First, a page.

It is further contented that on 16.08.2004 the landlord/plaintiff issued a notice to the defendant/tenant contended that agreed rent was Rs. 300/p. m. and as such, since October 1985 tenant has paid Rs. 100/less every month. Therefore, the landlord alleged arrears of Rs. 22,400/since 1985.

It is contended that it is alleged by the landlord that since March 2004 the tenant did not pay any rent. Therefore, landlord has claimed arrears of Rs. 1500, @ Rs. 300/for month of March 2004 to July 2004 i.e. 5 months. It is contended that the landlord also alleged that they have paid Rs. 10,858/towards tax of the suit property. It is contended that by the said notice landlord has demanded an exorbitant amount of Rs. 34,757/.

It is contended that the applicant tenant replied the said notice on 30.08.2004 and thereby expressed his ready and willingness to pay the standard rent. It is further contended that before sending the reply, the applicant had already forwarded by money order an amount of Rs.1400/towards rent for the month of March 2004 to September, 2004 @ Rs.200 p. m. It is contended that the landlord refused to accept the rent offered by the tenant on the ground that the amount offered was less than the amount claimed in the notice issued by the landlord.

It is contended that applicant tenant was obliged only to pay the amount of standard rent, which is distinct from the rent claimed in the notice. It is contended that an amount of Rs.1400/was offered to the landlord and that the notice of landlord was replied by the tenant are admitted by the landlord in the plaint itself. It is contended that, the applicant tenant filed Misc. Civil Application 78 of 2004 seeking fixation of standard rent. The Regular Civil Suit No. 431 of 2004 was thereafter instituted on 09.12.2004.

The learned counsel further contended that, the applicant tenant has also tendered the rent through money orders on receipt of notice demanding arrears of rent. It is further contended that, the applicant tenant is entitled to the protection offered to the tenant under section 15(1) of the Maharashtra Rent Control Act. It is further contended that, there was no cause of action at all to institute a suit for eviction on the ground of default. The provision of section 15 of Maharashtra Rent Control Act is analogues to the provisions of section 12 of the Bombay Rent Act. In support of this submission the learned counsel appearing for the applicant relied on the reported judgments in the case of Marutirao Bhaurao Shelke Vs. Akbarlai and Narhar Damodhar Wani Vs. Narmadabai Nave cited supra. The learned counsel further submits that in view of the ratio laid down in the above mentioned two judgments, Section 15(3) of the Maharashtra Rent Act, is wholly in applicable in the present case.

It is contended that, there was no cause of action for the landlord to institute a suit on the ground of default when the amount of standard rent was offered to the landlord by money order after receipt of notice demanding arrears of rent. On the contrary, the applicant is entitled to the protection granted under section 15(1) of the Act.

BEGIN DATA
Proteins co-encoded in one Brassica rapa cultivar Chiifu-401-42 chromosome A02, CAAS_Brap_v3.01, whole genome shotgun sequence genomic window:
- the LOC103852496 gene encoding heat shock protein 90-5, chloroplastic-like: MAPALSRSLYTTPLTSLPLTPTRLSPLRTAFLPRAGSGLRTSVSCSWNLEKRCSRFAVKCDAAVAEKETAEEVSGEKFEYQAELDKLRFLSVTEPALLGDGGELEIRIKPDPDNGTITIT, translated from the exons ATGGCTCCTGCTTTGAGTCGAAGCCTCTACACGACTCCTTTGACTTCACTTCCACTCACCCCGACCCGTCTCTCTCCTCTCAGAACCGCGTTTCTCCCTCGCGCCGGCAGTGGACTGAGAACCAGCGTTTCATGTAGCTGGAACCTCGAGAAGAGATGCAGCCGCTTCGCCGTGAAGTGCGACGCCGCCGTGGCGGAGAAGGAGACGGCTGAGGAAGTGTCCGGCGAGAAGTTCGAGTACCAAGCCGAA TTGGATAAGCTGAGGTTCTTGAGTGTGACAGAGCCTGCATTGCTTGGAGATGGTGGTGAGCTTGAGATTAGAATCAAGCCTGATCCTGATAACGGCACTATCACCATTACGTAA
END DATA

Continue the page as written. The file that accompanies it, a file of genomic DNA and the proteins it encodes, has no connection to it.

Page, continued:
It is further contended that, during the pendency of suit as well as the appeal, the applicant has been deposing the monthly rent regularly in advance. The applicant has now deposited the rent up to December 2011. It is further contended that, the observations of learned Lower Court in this regard is contrary to the admitted fact that Rs. 1,400/were tendered to the landlord by Money order, within a period of 15 days from receipt of notice issued by landlord. In these circumstances the suit of the plaintiff on the ground of default ought to have been dismissed.

It is further contended that the learned trial Court had accepted the contention of the landlord original plaintiffs that the tenant defendant was liable to pay rent @ Rs.300/per month. As such the learned trial Court was pleased to pass the decree for recovery of amount of Rs. 5,100/ according to discussion in para No. 18 of the Judgment. The learned lower appellate Court held that the standard rent of the suit property is only Rs. 200/. As such, the decree for recovery of amount passed by the trial Court, based on the finding that the tenant was liable to pay @ Rs.300/out to have been set aside by the First Appellate Court. However, the appeal is simply rejected without application of mind.

It is further contended that in view of provisions of Section 16(1)(g) of the Act, if the landlord satisfies the Court that his requirement is bonafide as well as reasonable, the landlord can pray for eviction. It is further contended that to determine the reasonableness of the requirement of the landlord it is necessary for the Court to consider the total extent of premises available to the landlord. As such, it is obligatory for the landlord to disclose the premises in possession of the landlord and offer some explanation as to how the area in his possession is insufficient. In absence of such pleadings and any explanation whatsoever the reasonableness of the requirement of landlord cannot be adjudicated.

In support of above mentioned proposition the applicant relies on the judgments Sitaram Narayan Shinde Vs. Ibrahim Ismail Rais and Tarachand Hassaram Shamdasani Vs. Dugashankar G. Shroff and others cited supra.